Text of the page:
Press Freedom

MLSA objects to the broadcast ban imposed after the Taksim explosion

The Legal Unit of the Media and Law Studies Association (MLSA) has objected to the broadcast ban imposed by the İstanbul 10th Criminal Judgeship of Peace after the explosion in Taksim. MLSA lawyers requested that the ban be removed as it violates the freedoms of the press, expression and communication guaranteed by the Constitution as well as the principle which states Turkey is a social state governed by the rule of law.

On 13 November 2022, the İstanbul 10th Criminal Judgeship of Peace imposed a broadcast ban at 6.27 PM after an explosion at Beyoğlu’s İstiklal Avenue at 4.20 PM. Following the broadcast ban, the Information and Communication Technologies Authority (BTK) decided to throttle access to several social media platforms which rendered the platforms inaccessible. The throttling which lasted 10 hours ended early this morning, however the broadcast ban still continues.

Petitioning the İstanbul 10th Criminal Judgeship of Peace, MLSA’s Legal Unit objected to the broadcast decision ban, which was “taken in an unlawful manner” and which “results in the violation of constitutional rights” and requested that the ban be removed. In their petition, MLSA lawyers emphasized that the throttling of the access to social media platforms which accompanied the broadcast ban created more fear and panic among the public.

MLSA lawyers argued that the ban violates the Constitution’s Article 22 which guarantees freedom of communication; Article 26 which guarantees freedom of expression and dissemination of thought and Article 28 which guarantees freedom of the press. The lawyers further argued that as the ban decision was taken in such a way which could not be foreseen legally, it also violates Article 2 of the Constitution, which states that “Turkey is a social state governed by the rule of law.”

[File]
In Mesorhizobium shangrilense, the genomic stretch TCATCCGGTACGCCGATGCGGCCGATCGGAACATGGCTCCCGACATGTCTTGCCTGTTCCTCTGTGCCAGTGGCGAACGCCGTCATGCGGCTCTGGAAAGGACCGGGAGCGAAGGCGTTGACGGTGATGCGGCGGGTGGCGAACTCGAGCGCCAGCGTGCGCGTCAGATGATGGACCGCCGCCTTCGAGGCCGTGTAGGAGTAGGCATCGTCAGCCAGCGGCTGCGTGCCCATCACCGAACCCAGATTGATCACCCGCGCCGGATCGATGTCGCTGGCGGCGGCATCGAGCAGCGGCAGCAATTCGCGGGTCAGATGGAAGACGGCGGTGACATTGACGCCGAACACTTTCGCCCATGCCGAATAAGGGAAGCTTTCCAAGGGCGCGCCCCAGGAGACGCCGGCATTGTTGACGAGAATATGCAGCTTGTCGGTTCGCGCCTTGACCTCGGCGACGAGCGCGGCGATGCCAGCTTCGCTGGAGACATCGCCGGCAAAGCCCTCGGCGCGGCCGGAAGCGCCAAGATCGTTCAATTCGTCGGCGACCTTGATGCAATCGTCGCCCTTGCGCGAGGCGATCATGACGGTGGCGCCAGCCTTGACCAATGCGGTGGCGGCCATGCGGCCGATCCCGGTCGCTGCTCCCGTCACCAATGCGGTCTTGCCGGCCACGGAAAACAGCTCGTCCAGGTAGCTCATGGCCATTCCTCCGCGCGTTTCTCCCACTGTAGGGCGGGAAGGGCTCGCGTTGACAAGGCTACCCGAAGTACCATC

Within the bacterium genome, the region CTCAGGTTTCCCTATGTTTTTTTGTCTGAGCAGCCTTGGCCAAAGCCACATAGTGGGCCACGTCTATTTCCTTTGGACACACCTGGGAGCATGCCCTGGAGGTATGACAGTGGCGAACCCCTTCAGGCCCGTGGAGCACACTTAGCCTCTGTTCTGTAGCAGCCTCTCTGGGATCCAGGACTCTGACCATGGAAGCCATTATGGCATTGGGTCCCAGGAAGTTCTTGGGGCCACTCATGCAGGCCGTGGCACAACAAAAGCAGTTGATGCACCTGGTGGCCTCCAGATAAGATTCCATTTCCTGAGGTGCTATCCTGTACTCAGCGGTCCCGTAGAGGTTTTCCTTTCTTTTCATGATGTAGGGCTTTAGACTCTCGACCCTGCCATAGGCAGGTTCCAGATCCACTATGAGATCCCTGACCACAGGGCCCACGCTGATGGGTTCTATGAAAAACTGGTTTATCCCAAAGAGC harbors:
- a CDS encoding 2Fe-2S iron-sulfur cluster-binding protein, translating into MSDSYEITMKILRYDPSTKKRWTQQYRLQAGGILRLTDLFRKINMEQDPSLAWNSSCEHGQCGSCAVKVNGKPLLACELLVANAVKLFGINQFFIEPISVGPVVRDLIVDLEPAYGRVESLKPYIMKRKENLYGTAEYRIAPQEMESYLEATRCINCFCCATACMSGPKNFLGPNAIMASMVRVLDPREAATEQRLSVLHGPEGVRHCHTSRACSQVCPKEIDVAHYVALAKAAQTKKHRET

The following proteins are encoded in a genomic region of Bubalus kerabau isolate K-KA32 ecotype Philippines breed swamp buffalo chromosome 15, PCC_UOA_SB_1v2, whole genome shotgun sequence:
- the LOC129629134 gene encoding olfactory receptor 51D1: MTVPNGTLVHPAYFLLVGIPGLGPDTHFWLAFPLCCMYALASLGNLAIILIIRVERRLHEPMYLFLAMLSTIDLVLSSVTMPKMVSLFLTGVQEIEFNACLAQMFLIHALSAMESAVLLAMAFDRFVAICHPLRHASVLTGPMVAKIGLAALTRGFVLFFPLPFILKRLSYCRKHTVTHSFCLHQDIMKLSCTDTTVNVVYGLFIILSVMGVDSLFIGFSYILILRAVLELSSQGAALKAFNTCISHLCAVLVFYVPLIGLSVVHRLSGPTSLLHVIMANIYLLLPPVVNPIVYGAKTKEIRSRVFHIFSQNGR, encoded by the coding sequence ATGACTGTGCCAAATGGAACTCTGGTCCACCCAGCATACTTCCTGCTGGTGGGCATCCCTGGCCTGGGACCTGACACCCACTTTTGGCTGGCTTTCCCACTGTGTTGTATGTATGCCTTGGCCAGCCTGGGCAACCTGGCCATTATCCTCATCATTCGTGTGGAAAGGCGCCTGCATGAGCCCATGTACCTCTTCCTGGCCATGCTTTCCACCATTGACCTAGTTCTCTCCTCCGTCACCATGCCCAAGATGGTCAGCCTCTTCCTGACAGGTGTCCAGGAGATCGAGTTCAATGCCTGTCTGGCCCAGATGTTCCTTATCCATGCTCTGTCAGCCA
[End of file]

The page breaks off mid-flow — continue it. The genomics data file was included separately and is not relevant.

In the petition, it was stated that “The intervention in question that is a broadcast ban on a subject which is of interest to the public is not only a block on access to news but also constitutes an annihilation of the news source of the masses; a direct intervention to the right to information and to the freedom of forming an opinion by keeping individuals away from information sources and thereby also constitutes a restriction on the right to public participation.”

*This work is licensed under a Creative Commons Attribution-NonCommercial 4.0 International License. The work may be used and redistributed for non-commercial purposes with proper attribution to the Media and Law Studies Association (MLSA).